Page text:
In this blog series, MDM will periodically mine its archives to bring you insights from some of our most popular Premium articles.
W.W. Grainger is recognized as a leader in distribution e-commerce, but in 2017 the company realized that its traditional list price model might be deterring potential customers. In one of MDM’s most popular Premium articles of last year, Lee Nyari, managing partner of The Innovative Pricing Group, a consultancy offering strategic price management solutions for distributors, reported on Grainger’s new pricing strategy for all 1.5 million SKUs on its website.
Grainger launched the strategy in an attempt to reverse unfavorable market share trends it experienced in certain market segments, particularly mid-sized customers in recent years, but the company saw significant post-launch declines in profitability. Although the company announced at the time that this trend was expected to reverse by 2019, it was criticized by many analysts, as well as Nyari, who wrote that the new strategy could be sub-optimal. So far, 2018 financial results have been positive, and several analysts are now saying the company is seeing volume leverage from those cuts as well as regaining mid-sized customers.
What can distributors learn from Grainger’s pricing strategy? Nyari broke it down into three lessons for midsize distributors.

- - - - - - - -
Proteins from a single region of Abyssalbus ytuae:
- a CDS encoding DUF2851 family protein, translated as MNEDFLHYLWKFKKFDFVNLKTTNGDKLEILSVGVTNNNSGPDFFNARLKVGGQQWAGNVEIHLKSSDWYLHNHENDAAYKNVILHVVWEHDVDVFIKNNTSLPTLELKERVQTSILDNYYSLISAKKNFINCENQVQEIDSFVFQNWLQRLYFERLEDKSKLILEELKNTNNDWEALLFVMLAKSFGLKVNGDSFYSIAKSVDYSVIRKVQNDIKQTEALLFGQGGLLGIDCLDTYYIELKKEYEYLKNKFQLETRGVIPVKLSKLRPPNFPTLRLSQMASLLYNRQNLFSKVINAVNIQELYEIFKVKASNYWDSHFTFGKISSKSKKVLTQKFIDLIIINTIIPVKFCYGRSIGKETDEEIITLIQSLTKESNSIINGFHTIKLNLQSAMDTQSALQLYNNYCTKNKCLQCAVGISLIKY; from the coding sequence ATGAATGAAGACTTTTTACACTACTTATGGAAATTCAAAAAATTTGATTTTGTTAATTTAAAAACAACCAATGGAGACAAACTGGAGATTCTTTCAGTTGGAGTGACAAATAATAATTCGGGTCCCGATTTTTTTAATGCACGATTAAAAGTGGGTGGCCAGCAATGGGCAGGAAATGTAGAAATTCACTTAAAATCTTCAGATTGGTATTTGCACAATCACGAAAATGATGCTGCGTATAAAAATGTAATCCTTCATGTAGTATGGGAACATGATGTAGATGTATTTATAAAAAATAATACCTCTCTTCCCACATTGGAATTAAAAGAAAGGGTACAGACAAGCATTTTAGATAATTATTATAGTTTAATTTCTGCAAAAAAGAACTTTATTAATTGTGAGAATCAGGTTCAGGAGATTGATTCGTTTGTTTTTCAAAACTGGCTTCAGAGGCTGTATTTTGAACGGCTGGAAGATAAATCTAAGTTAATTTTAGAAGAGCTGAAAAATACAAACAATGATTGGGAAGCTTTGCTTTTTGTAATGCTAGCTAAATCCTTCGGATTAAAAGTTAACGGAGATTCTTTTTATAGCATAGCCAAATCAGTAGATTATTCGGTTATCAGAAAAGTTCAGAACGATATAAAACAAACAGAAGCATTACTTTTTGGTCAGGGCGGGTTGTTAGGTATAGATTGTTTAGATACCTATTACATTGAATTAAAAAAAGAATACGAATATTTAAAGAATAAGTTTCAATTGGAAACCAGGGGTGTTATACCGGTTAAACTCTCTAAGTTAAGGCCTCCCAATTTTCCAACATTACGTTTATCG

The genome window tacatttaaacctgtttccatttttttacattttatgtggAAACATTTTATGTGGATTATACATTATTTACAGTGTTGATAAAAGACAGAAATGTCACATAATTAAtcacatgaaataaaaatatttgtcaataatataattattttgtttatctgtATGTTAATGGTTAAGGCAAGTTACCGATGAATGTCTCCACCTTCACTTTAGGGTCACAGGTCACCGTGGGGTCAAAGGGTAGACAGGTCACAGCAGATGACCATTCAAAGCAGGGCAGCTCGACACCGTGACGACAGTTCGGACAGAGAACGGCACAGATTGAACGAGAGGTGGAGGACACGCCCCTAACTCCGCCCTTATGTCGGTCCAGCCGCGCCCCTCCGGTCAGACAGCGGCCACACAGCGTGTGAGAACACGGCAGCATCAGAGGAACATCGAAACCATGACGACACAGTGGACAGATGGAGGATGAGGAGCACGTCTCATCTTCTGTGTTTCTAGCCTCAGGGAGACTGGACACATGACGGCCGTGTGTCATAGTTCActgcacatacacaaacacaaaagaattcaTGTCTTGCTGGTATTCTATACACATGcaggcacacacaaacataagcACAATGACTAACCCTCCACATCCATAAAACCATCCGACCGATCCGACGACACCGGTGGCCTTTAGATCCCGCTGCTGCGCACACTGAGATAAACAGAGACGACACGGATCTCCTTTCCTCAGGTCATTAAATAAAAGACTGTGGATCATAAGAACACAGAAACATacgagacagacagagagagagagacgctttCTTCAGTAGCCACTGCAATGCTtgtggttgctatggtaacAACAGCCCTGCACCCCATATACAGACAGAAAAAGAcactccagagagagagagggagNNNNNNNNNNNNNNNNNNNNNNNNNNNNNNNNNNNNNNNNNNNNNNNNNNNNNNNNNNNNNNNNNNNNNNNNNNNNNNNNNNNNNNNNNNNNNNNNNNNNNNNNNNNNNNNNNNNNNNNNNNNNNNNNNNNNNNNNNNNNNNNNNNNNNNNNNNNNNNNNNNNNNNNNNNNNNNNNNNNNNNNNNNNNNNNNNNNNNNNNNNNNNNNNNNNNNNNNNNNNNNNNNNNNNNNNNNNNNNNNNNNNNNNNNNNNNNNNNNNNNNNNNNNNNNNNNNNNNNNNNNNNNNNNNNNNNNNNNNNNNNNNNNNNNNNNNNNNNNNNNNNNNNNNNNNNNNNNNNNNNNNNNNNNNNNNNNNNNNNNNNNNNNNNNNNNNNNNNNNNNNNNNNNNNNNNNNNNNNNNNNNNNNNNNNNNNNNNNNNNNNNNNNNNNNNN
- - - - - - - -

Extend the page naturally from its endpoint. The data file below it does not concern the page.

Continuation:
Review your price structure and segmentation schemes (not just price points) periodically
As business models and sales channels in your markets evolve, your price structures and segmentation schemes should as well. Efforts to set optimal price points are unlikely to succeed when rigid and outdated price structures and segmentation schemes are not aligned with changed, substantially more complex marketplace realities. Although you may be limited in what your systems and capabilities can support without substantial investment, moves toward even slightly more sophisticated price structures and segmentation schemes can yield significantly stronger returns.
Strategically align your pricing strategy with your business strategies
New business strategies may call for new pricing approaches. Price structures and segmentation schemes that work well for your established book of business may be less than ideal if they are applied to support growth efforts in other markets that represent new territory for your business. The deeper your understanding of these markets, the better prepared you will be to develop pricing approaches and segmentation strategies that can effectively support growth in your target areas.
Target and manage price hikes and drops
Nyari advises avoiding blanket price changes, up or down. Grainger’s price drops across its non-contracted business may seem targeted at first glance because they cover only a defined subset of its product portfolio, affect only selling situations where contracted discounts do not apply, and are implemented in a controlled, seemingly managed fashion. However, the drops indicate an implementation methodology that does not adequately vary by customer type and selling situation. Targeted price drops, says Nyari, should involve proper segmentation that considers all relevant attributes, not just product attributes, to best identify the customer/item combinations with the most potential for volume pickup. If possible, distributors should consider implementing price drops gradually and carefully monitor the results so they can adjust course based on observed levels of volume response.